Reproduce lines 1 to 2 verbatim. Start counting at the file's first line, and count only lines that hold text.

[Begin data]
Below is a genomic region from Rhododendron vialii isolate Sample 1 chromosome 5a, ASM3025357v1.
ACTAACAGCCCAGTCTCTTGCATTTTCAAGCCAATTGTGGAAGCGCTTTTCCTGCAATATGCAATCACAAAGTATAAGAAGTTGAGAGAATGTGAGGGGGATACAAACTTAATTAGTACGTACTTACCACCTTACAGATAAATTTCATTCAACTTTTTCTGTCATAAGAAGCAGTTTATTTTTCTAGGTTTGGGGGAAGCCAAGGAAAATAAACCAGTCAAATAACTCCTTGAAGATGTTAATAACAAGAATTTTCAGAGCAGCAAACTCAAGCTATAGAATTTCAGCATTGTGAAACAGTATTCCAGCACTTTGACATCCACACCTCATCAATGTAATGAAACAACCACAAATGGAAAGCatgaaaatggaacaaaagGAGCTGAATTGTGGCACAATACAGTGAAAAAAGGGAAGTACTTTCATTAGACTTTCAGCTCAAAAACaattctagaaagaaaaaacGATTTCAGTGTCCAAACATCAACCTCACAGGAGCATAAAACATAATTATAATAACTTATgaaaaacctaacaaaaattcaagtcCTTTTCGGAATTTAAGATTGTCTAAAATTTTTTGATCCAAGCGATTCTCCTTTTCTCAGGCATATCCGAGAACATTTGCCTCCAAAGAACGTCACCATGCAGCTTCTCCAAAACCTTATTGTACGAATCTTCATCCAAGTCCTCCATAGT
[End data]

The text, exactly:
Below is a genomic region from Rhododendron vialii isolate Sample 1 chromosome 5a, ASM3025357v1.
ACTAACAGCCCAGTCTCTTGCATTTTCAAGCCAATTGTGGAAGCGCTTTTCCTGCAATATGCAATCACAAAGTATAAGAAGTTGAGAGAATGTGAGGGGGATACAAACTTAATTAGTACGTACTTACCACCTTACAGATAAATTTCATTCAACTTTTTCTGTCATAAGAAGCAGTTTATTTTTCTAGGTTTGGGGGAAGCCAAGGAAAATAAACCAGTCAAATAACTCCTTGAAGATGTTAATAACAAGAATTTTCAGAGCAGCAAACTCAAGCTATAGAATTTCAGCATTGTGAAACAGTATTCCAGCACTTTGACATCCACACCTCATCAATGTAATGAAACAACCACAAATGGAAAGCatgaaaatggaacaaaagGAGCTGAATTGTGGCACAATACAGTGAAAAAAGGGAAGTACTTTCATTAGACTTTCAGCTCAAAAACaattctagaaagaaaaaacGATTTCAGTGTCCAAACATCAACCTCACAGGAGCATAAAACATAATTATAATAACTTATgaaaaacctaacaaaaattcaagtcCTTTTCGGAATTTAAGATTGTCTAAAATTTTTTGATCCAAGCGATTCTCCTTTTCTCAGGCATATCCGAGAACATTTGCCTCCAAAGAACGTCACCATGCAGCTTCTCCAAAACCTTATTGTACGAATCTTCATCCAAGTCCTCCATAGT